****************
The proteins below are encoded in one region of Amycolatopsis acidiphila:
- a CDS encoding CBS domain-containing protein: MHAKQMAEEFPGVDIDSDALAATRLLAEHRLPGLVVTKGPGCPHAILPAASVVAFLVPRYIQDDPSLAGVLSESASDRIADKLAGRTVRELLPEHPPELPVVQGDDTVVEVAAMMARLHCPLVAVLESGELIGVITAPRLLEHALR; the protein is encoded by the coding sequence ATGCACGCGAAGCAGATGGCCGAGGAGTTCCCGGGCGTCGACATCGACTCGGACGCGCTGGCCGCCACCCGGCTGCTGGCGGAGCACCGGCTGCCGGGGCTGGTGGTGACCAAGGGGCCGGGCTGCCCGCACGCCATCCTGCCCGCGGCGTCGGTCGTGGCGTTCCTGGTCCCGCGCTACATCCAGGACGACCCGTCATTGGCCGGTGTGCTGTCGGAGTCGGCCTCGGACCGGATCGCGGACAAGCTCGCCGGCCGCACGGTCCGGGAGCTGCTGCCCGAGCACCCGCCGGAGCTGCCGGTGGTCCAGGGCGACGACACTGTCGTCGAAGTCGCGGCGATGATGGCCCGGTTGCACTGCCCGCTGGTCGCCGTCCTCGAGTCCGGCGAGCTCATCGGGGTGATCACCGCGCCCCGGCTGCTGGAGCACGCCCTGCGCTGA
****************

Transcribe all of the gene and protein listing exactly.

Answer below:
The proteins below are encoded in one region of Amycolatopsis acidiphila:
- a CDS encoding CBS domain-containing protein: MHAKQMAEEFPGVDIDSDALAATRLLAEHRLPGLVVTKGPGCPHAILPAASVVAFLVPRYIQDDPSLAGVLSESASDRIADKLAGRTVRELLPEHPPELPVVQGDDTVVEVAAMMARLHCPLVAVLESGELIGVITAPRLLEHALR; the protein is encoded by the coding sequence ATGCACGCGAAGCAGATGGCCGAGGAGTTCCCGGGCGTCGACATCGACTCGGACGCGCTGGCCGCCACCCGGCTGCTGGCGGAGCACCGGCTGCCGGGGCTGGTGGTGACCAAGGGGCCGGGCTGCCCGCACGCCATCCTGCCCGCGGCGTCGGTCGTGGCGTTCCTGGTCCCGCGCTACATCCAGGACGACCCGTCATTGGCCGGTGTGCTGTCGGAGTCGGCCTCGGACCGGATCGCGGACAAGCTCGCCGGCCGCACGGTCCGGGAGCTGCTGCCCGAGCACCCGCCGGAGCTGCCGGTGGTCCAGGGCGACGACACTGTCGTCGAAGTCGCGGCGATGATGGCCCGGTTGCACTGCCCGCTGGTCGCCGTCCTCGAGTCCGGCGAGCTCATCGGGGTGATCACCGCGCCCCGGCTGCTGGAGCACGCCCTGCGCTGA